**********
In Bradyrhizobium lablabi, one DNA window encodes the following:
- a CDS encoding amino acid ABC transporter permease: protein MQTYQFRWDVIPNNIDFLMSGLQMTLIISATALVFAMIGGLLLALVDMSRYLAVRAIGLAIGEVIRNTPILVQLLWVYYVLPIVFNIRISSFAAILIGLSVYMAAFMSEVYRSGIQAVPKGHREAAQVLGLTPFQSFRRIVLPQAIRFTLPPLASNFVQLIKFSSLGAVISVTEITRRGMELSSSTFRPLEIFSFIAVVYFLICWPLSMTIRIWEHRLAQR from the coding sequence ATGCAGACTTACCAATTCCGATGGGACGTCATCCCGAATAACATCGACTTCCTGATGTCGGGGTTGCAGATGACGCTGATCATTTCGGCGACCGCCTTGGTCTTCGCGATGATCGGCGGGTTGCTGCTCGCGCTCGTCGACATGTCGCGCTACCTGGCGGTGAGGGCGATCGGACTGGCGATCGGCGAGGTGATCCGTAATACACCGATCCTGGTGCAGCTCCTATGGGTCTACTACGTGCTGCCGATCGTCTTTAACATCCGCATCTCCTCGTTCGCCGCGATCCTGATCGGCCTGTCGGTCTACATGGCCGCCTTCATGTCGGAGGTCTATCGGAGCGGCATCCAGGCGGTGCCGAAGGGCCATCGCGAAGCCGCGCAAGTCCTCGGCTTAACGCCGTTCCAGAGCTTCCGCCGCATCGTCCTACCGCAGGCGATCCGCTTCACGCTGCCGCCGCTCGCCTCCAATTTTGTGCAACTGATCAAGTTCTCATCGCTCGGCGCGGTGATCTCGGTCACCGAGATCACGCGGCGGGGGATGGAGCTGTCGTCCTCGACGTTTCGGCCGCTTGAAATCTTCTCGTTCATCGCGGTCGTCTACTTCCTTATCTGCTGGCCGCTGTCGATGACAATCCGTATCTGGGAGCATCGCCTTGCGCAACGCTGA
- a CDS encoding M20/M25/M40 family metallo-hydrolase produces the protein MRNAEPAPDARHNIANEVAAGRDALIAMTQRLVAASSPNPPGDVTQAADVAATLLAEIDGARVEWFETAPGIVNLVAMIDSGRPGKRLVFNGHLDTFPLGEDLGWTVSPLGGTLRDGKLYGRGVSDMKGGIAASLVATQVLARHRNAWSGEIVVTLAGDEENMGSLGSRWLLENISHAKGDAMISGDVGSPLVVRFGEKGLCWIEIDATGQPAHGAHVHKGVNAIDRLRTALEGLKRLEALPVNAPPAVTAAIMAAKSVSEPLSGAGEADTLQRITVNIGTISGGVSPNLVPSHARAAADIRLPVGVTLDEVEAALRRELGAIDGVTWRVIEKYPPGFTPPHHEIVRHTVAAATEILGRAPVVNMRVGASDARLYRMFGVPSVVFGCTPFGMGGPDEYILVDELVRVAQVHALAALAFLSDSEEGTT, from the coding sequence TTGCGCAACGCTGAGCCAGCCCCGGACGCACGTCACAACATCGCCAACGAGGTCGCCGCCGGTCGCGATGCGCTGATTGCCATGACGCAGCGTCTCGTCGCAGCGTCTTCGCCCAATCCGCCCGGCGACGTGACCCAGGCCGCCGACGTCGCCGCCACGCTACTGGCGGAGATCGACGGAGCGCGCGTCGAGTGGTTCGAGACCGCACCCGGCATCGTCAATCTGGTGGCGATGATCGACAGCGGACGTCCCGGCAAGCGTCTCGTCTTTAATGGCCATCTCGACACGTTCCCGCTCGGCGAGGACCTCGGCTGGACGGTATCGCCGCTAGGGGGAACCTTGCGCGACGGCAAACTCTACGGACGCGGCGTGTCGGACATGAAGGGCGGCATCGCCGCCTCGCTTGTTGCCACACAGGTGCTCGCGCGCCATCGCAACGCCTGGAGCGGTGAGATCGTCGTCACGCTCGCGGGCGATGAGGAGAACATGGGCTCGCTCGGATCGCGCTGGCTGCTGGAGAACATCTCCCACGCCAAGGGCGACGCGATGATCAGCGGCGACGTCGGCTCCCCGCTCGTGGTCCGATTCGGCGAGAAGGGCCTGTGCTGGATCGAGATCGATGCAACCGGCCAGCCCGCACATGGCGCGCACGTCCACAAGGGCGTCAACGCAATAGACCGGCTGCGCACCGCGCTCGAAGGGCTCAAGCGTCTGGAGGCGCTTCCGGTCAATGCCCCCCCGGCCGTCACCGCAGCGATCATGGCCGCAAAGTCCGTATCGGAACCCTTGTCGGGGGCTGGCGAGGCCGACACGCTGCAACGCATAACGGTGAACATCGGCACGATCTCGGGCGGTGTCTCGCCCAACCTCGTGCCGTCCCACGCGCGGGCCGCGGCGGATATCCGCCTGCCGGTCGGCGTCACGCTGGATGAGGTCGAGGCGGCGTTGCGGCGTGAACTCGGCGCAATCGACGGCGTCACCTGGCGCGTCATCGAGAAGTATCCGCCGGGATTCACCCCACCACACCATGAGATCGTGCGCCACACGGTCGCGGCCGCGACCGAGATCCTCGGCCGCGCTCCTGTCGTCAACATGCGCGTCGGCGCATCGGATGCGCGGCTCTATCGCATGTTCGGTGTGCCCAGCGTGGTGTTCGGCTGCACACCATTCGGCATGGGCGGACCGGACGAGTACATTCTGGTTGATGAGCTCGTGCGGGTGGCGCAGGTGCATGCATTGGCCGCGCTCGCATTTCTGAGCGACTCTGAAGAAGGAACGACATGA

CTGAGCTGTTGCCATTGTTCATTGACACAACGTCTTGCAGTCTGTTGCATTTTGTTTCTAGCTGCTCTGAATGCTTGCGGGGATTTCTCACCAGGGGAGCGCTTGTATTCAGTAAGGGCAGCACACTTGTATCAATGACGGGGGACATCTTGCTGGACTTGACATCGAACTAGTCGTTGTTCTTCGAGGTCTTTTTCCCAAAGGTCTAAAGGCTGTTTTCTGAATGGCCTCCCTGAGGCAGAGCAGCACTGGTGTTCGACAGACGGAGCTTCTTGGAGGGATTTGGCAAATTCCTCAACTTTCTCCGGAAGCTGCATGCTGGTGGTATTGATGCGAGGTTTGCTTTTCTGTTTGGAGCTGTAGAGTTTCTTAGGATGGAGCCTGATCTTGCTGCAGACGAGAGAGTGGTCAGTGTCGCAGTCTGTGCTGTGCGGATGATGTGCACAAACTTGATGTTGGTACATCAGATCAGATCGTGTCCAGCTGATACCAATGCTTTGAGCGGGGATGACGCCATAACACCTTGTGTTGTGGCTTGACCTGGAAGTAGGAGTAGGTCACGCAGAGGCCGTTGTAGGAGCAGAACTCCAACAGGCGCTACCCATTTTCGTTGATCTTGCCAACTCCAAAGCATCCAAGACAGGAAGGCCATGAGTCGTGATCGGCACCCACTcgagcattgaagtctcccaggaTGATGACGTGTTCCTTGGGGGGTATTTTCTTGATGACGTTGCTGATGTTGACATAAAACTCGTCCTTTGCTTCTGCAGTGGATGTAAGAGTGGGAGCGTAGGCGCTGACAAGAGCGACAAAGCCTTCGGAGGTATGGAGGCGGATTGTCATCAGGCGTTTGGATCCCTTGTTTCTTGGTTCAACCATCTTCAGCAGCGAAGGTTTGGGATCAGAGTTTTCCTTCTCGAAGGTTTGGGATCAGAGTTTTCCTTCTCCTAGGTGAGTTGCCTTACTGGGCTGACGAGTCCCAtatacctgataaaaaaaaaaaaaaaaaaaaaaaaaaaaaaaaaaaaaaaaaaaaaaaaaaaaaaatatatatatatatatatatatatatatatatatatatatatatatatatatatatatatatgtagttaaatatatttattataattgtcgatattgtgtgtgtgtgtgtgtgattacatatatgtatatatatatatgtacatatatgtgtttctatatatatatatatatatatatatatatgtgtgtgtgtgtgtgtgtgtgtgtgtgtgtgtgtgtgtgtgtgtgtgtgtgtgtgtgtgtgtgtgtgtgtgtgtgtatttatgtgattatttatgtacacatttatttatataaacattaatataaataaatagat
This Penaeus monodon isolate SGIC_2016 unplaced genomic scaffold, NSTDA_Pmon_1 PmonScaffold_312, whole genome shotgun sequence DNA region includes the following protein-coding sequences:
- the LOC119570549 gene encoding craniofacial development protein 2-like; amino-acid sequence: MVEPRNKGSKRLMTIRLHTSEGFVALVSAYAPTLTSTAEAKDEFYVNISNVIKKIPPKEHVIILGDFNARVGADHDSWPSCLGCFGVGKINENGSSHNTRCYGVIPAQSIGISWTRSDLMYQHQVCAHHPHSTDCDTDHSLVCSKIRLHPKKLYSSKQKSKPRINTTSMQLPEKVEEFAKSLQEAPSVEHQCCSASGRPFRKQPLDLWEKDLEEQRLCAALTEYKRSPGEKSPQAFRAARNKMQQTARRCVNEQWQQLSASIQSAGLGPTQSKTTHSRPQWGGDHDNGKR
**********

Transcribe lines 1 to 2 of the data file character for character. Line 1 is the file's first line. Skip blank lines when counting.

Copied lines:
In Bradyrhizobium lablabi, one DNA window encodes the following:
- a CDS encoding amino acid ABC transporter permease: protein MQTYQFRWDVIPNNIDFLMSGLQMTLIISATALVFAMIGGLLLALVDMSRYLAVRAIGLAIGEVIRNTPILVQLLWVYYVLPIVFNIRISSFAAILIGLSVYMAAFMSEVYRSGIQAVPKGHREAAQVLGLTPFQSFRRIVLPQAIRFTLPPLASNFVQLIKFSSLGAVISVTEITRRGMELSSSTFRPLEIFSFIAVVYFLICWPLSMTIRIWEHRLAQR from the coding sequence ATGCAGACTTACCAATTCCGATGGGACGTCATCCCGAATAACATCGACTTCCTGATGTCGGGGTTGCAGATGACGCTGATCATTTCGGCGACCGCCTTGGTCTTCGCGATGATCGGCGGGTTGCTGCTCGCGCTCGTCGACATGTCGCGCTACCTGGCGGTGAGGGCGATCGGACTGGCGATCGGCGAGGTGATCCGTAATACACCGATCCTGGTGCAGCTCCTATGGGTCTACTACGTGCTGCCGATCGTCTTTAACATCCGCATCTCCTCGTTCGCCGCGATCCTGATCGGCCTGTCGGTCTACATGGCCGCCTTCATGTCGGAGGTCTATCGGAGCGGCATCCAGGCGGTGCCGAAGGGCCATCGCGAAGCCGCGCAAGTCCTCGGCTTAACGCCGTTCCAGAGCTTCCGCCGCATCGTCCTACCGCAGGCGATCCGCTTCACGCTGCCGCCGCTCGCCTCCAATTTTGTGCAACTGATCAAGTTCTCATCGCTCGGCGCGGTGATCTCGGTCACCGAGATCACGCGGCGGGGGATGGAGCTGTCGTCCTCGACGTTTCGGCCGCTTGAAATCTTCTCGTTCATCGCGGTCGTCTACTTCCTTATCTGCTGGCCGCTGTCGATGACAATCCGTATCTGGGAGCATCGCCTTGCGCAACGCTGA